There are some amazing viewpoints all over the world that beg to be photographed. Some of which are so iconic and so easy to access that thousands of people visit each year to take the same photo.
The whole area of Cinque Terre, Italy is a perfect example. Each town is extremely picturesque with many easy to get to places to take photos. In the case of today’s photo in Vernazza, I was standing in a cluster of 5 people with cameras set on tripods.
So as photographers, what can we do about it? How can we make a unique photo of something that’s been photographed millions of times? The subject is already established, so what’s next?
Read on to learn about how some different times of day can dramatically set your photography apart from others.
Daily Banana – The Beautiful Vernazza
Monkey Wisdom – Choosing The Right Moment
If the weather is good, consider the best time of day to shoot.
Lighting conditions can change dramatically from hour to hour. So much so that the core mood of the photo can be profoundly affected. This is a great way to make your image stand out among the rest. Give careful consideration to how the subject might change as the day progresses.
Always be aware of the sun position
As the sun shifts in the sky, the shadows play differently on surfaces. Early morning and late afternoon are excellent candidates for daytime shooting because they produce long & dramatic shadows. Try to avoid mid day sun. Having the sun directly above the subject has a tendency to wash everything out, making it look flat. It also creates a minimal shadow effect where the shadows short short and dark. This isn’t universal for all locations but it’s a good rule of thumb to go by.
The Golden Hours
You may have heard of this magical time of day when everything is beautiful. I call it, “after a triple espresso.” Others call it, “Golden Hour,” or “Magic Hour.” It’s during these special times that the light has a golden color to it. Everything just looks incredible and the shadows are long, light, and perfect. Catch these times just after sunrise and just before sunset.
The following 2 photos were both shot during PM Golden Hour.
Sunrise vs Sunset.
The biggest benefit to shooting at Sunrise is the lack of people. In heavy tourist areas this can be the difference between a lame scene full of people eating pizza and a beautiful breathtaking photo. If you want a clean shot, you better set that alarm clock. If you don’t, I hope you’re savvy with the Photoshop Clone Stamp. Here is a good example of that.
Also consider where you want to sun to be in the sky. Do you want the sun in your shot? Do you want it behind the subject? Behind you? Each of these options yields an entirely different effect.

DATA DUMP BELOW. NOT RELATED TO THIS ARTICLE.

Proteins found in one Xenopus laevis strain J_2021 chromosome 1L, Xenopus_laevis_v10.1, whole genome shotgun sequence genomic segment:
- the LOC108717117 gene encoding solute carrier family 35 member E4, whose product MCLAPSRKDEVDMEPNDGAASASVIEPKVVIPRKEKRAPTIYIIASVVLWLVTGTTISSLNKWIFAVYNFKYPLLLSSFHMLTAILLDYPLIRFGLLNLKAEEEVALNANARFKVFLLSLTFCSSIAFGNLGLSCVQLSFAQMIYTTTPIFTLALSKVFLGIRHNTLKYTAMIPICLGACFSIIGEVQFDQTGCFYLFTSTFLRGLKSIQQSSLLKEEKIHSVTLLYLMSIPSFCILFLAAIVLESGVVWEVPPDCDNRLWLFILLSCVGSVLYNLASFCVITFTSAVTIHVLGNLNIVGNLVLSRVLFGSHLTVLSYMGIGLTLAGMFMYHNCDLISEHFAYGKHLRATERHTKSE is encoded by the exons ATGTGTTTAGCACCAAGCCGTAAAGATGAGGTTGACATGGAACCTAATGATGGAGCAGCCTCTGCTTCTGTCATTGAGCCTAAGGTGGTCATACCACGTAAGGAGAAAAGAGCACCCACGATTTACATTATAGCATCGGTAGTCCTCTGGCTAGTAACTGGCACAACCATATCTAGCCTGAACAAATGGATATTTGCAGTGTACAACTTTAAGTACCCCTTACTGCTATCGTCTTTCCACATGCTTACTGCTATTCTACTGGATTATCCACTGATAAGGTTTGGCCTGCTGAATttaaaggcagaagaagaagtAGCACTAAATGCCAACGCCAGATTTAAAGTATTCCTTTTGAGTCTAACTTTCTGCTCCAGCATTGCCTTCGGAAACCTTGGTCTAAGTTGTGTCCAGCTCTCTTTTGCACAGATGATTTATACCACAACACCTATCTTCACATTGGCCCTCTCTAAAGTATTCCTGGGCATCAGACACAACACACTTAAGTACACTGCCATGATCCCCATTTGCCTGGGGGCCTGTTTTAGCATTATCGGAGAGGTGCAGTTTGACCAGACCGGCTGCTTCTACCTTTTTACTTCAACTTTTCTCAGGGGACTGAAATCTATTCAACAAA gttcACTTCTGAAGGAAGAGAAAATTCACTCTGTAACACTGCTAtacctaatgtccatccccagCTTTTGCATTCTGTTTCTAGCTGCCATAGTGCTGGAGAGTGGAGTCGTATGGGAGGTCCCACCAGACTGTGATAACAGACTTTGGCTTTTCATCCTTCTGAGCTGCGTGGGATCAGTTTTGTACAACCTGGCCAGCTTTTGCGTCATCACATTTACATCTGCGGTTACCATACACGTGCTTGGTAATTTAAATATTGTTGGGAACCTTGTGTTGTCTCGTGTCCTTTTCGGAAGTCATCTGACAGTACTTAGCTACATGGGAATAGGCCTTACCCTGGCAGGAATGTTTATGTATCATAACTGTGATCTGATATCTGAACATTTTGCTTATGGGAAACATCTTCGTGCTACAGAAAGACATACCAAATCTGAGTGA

The following 2 photos are good examples of having the sun in frame.
Working The Blue Hours
That’s right I said Blue Hours, plural. The early AM blue hour is often overlooked because, well, It’s too freaking early! If you thought sunrise was early, you aint seen nothing yet.
Anyway, Blue Hour is my absolute favorite time of day for photography and I always take full advantage of it. It starts shortly after the sun is fully set and can last for quite some time. It all depends on global position and altitude. For example, when I was in Stockholm during the summer, blue hour stretched for about 3.5 hours past sunset. So much so, that around 11pm there was still ample pink in the sky. The following is an example of that.
The biggest benefit to shooting during blue hour is that unlike night photography, you still end up with some sky definition. Mainly, the sky stays blue as you’ve no doubt figured out. However, with slight light in the sky comes subtle light on your subject. You’ll find that everything in your scene still retains slight lighting and color information. For me this is an absolute win.
In most cases, night lights come on shortly after sunset and before full dark. That makes a narrow window that I like to call Late Blue Hour. Next time you’re shooting late, see if you can identify this little window of time. It’s also the specific time that I captured today’s photo, The Beautiful Vernazza. Here are a few more examples.
Shortly after Blue Hour comes full dark. This is a great time to shoot because you’re not on an environmental clock, rather a body clock. You can go as long as you want or as long as you can stay awake.
While you lose the subtle light and color of Blue Hour, you gain a lot more drama and contrast. The shot becomes completely dependant on light sources. Whether it’s street light, or moon light, every light source paints the scene, illuminating everything within it’s glow. Everything outside the light range is lost in the darkness. Pretty cool eh? Here are a few examples.
Each of these times of day play an important role in creating beautiful photographs. I encourage complete and total experimentation as it’s the best method for learning.
Have you found this article useful? I’d love to hear about it. Send me an email or check me out on Google+